Thursday, July 28, 2005

Doyle's Selective Veto Memory

As you may have read by now, Governor Doyle has taken his partial veto authority to new heights when signing the most recent state budget. In shifting over $400 million to the general fund, Doyle pieced together single words from multiple unrelated sentences to increase appropriations, which may be unconstitutional.

How did Doyle feel about expansive partial veto powers in 1992, as Attorney General? You may all remember (who doesn't?) his official Attorney General opinion where he criticized then-Governor Tommy Thompson for using his veto to stitch together a transfer of $10 million from the Local Government Property Insurance Program to the general fund (OAG 26-92).

Said Attorney General Doyle:

The Governor's partial veto of section 1117g of 1991 Wisconsin Act 269 did not result in a complete and workable law. The partial veto, therefore, was invalid. Because the Governor's approval was not necessary for the bill to become law, the invalidity of the partial veto results in the law being enforced as passed by the Legislature...

I must conclude that section 1117g after the partial veto is not a complete and workable law... I must also conclude that an otherwise incomplete and unworkable law cannot be made complete and workable through the Governor's veto message...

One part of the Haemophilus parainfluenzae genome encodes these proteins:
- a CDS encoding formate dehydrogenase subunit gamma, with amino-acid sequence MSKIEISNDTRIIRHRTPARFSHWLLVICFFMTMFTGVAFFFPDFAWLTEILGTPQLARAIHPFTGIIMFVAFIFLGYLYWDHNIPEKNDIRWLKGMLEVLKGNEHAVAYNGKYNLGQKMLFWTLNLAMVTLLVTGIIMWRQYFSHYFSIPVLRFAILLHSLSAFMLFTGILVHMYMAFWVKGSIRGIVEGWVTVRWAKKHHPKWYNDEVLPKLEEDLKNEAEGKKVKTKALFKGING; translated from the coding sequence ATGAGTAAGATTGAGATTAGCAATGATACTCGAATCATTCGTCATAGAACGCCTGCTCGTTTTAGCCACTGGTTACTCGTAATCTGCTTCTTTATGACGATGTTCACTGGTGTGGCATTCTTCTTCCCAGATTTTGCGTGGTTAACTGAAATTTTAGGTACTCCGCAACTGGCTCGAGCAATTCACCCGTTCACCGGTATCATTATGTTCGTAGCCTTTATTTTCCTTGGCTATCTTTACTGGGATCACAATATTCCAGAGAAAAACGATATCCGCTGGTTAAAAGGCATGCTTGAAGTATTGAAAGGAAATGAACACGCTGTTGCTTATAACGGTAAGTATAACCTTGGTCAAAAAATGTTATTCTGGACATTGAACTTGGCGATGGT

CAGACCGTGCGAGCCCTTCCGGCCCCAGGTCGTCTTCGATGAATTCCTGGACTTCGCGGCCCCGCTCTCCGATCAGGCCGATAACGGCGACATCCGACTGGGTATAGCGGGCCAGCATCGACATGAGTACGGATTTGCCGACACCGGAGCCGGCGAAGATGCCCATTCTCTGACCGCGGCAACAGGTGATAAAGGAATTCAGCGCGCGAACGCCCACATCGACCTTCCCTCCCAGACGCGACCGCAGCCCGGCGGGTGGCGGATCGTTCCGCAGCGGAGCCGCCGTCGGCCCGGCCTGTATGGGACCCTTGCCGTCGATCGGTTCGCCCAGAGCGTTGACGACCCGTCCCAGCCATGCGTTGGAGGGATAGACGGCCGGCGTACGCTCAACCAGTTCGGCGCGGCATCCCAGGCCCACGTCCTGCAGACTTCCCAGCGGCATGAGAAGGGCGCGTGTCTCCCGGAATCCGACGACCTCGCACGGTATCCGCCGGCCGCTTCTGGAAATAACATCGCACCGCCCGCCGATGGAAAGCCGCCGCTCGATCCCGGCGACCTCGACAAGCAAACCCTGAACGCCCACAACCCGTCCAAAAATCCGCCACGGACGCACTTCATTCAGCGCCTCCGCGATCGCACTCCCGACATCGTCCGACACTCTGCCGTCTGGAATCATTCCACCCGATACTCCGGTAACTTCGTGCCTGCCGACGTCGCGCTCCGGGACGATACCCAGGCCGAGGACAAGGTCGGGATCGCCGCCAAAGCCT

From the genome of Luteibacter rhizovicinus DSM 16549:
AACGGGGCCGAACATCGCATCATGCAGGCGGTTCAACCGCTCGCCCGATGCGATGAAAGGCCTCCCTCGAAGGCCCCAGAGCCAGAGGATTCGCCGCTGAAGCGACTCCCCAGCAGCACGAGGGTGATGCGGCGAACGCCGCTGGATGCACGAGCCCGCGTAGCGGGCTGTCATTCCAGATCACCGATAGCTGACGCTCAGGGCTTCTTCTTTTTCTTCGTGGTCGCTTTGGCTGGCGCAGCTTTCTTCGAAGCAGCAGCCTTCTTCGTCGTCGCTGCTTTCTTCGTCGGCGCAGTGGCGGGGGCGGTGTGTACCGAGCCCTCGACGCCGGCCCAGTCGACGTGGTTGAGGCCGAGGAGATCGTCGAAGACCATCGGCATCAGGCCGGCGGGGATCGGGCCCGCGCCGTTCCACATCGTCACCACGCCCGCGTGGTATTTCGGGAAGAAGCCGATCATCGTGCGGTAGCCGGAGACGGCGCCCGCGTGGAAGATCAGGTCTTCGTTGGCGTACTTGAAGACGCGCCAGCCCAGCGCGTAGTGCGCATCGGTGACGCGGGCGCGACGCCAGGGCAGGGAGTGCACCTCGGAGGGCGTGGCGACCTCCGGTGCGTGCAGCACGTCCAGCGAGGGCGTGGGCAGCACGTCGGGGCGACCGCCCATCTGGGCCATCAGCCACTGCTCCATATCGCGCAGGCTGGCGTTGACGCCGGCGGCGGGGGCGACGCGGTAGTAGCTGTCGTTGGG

If the Governor is allowed to create ambiguity, or worse, through the use of the partial veto and then, through his veto message, allowed to accomplish a result which he could not accomplish through the exercise of partial veto, the April 1990 amendment to the constitution becomes a nullity.

Under Wisconsin's Constitution, a governor's partial veto is valid if it results in a complete, entire and workable law without reference to the Governor's veto message. Although reference to an executive message may be permissible when construing ambiguous executive action, Medlock v. Schmidt, 29 Wis. 2d 114, 121, 138 N.W.2d 248 (1965), it is not proper to use the Governor's veto message to give meaning to a law which otherwise would have no meaning. I conclude, therefore, that the Governor's partial veto of section 1117g of 1991 Wisconsin Act 269 did not result in a complete and workable law.

In fairness, I will grant that Thompson's veto was egregious, and the language he put together didn't quite work. But it pales in comparison to what Doyle is trying to pull off. With the Supreme Court and the governor both unilaterally making law, it seems like the voice of the people - the Legislature - are the only ones shut out of the people's business.

UPDATE: I couldn't find an online copy of this AG opinion - if anyone has any suggestions, let me know.